To see a larger version on black, as always, go here.

Wednesday, October 15, 2008

We're Back from Maine

And, I have created a new blog to feature my photography. I choose a URL that might suggest it will just be macro photography, but here, any type of photo will go. I just tried my best to come up with a catchy title. At the new blog, there will be no words, just pictures.

And I have posted the first large image of what I expect to be many more. What a wonderful time we had in Maine. The foliage was blazing with light.

See one of my favorite shots from the trip at:


Thursday, October 09, 2008

Wrapup of our Highbanks Hike

I was able to capture these photographs using a setting that I discovered deep within the menus of my Canon Digital Rebel XTI camera during our trip to Highbanks Metropark. If you don't recognize this critter, it is a developing human being. That is right, Megan and I are slated to become parents, if everything goes well, around February 27, 2009. We are excited, to say the least. Tomorrow, we will be exactly twenty weeks into the pregnancy, half way there. Ok, I have to fess up. I really didn't capture these images on the trip to highbanks. Our doctor did, at an office, using this interesting GE digital camera with a very strange lens which you smear some clear jelly like stuff on. Fairly amazing camera, isn't it? I wonder where I can get one of those myself!

Everything came out well. See the lines? The doc drew eyes and a smile right on the pictures. And we did not want to find out the sex- we'll wait for it to be a surprise. Still though, we were nervous. I don't think I've ever hoped for something to be more "normal" than any time in my life. Just counting limbs was a big deal. Does it have two arms? Yes! Two legs, yes! This should be a fun ride. Hopefully blogger will be around long enough for our child to read this very post. That is weird, isn't it?

Meg and I are often to Maine tomorrow, what will probably be our last trip until the baby is ready to travel. Pretty cool, eh?

Wish us luck!

Tom & Megan

Wednesday, October 08, 2008

Highbanks in Bloom


There are plenty of interesting flowers blooming in the fall. Some plants grow all year and don't flower until very late. Why are we so fascinated by flowers? Is it because they bear fruit? Because they represent new life? I'm not sure, but we as humans certainly have an innate attraction to them.

To make this an educational post, I have marked one of the photos with a question mark below the image. Whoever (or is it whomever?) guesses correctly the genus of this plant, common name or scientific name (both would really be impressive) wins the very unofficial "Botanist of the Day" award, which I have just made up. Good luck. Tomorrow, I wrap up our highbanks series before we are off to Maine on Friday. And, don't forget the major announcement as well.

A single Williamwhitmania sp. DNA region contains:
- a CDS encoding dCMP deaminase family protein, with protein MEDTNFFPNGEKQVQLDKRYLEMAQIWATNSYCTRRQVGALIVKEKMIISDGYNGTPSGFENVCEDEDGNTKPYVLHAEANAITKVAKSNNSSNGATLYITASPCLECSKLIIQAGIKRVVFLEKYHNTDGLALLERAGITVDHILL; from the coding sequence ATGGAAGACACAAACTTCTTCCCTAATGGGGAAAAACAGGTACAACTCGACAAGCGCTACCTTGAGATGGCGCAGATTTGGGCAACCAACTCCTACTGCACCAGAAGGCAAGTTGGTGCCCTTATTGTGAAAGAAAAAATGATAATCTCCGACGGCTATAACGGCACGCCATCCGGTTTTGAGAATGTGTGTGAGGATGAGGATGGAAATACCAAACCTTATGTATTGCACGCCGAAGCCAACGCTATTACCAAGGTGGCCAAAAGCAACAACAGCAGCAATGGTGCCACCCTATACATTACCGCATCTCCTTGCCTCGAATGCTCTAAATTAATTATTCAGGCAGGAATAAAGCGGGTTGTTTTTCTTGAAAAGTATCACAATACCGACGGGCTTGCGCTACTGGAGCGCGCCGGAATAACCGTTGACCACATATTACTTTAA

Tuesday, October 07, 2008

Olentangy at Highbanks

On Sunday, Megan and I took a walk at highbanks metropark, about 4 miles north of where we live. The river is the same, just a little further north, and a little more wild. Over the next few days, I'll share photos from our adventure, culminating with a major announcement at the end of the series.

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Thursday, October 02, 2008

Fowler Woods Sate Nature Preserve

A kingnut aka shellbark hickory (Carya laciniosa)
A few shots from my trip today to Fowler Woods State Nature Preserve. The purpose of the trip was to help my colleague from the Forest Service collect Ash seeds. These other things caught my eye as well.
A western chorus frog.
A pumpkin ash (Fraxinus profunda) samara that had pierced a spicebush (Lindera benzoin) leaf.

Slug and eggs.

To learn more about Fowler Woods State Nature Preserve, go here.

And to see more pictures of animals, check out Camera Critters.
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Wednesday, October 01, 2008


Hi All-

Can you believe that it is fall already? Amazing. I remember how we were all just pining for spring. Meg and I are are taking in the baseball game on the couch right now- L.A. vs. Chicago tonight. The field season is finally coming to an end- the frost will hit soon and kill most plants. Still, I have one more trip scheduled tomorrow to collect ash seeds at Fowler Woods State Nature Preserve with a colleague from the U.S. Forest Service, and a trip to Lorain County scheduled the day after Columbus day.

And guess what? Megan and I are going to Maine one week from tomorrow. We'll be there in the height of what Mainers call "leaf peeping season", when tons of out-of-staters flock to the state to take in its scenic beauty. I can't wait- I've never been to Maine at this time of year.

And to capture Maine photographically, I've once again turned to Roger Cicala and I just put in a order for the Canon EFS 10-22 mm lens for my digital Rebel XTI. This lens allows super wide angle capabilities, and I can't wait to attach it to my camera. I've been reading up on several articles on how to use wide angle lenses, the best one is here.

If you own a DSLR camera, and haven't visited, you are missing out. This will be my third rental from them, and I've been impressed. They rent Canon, Nikon, Sony, and Olympus lenses and camera bodies. Renting lenses has allowed me to shoot with some of the best glass Canon makes, but without emptying our bank accounts.

I've been working on a post about two dragonfly species that are Franklin County records (never been found before in Franklin County) It is a bit of a long story, so I've got plenty of pictures, text, and hopefully a few maps. Look for it soon.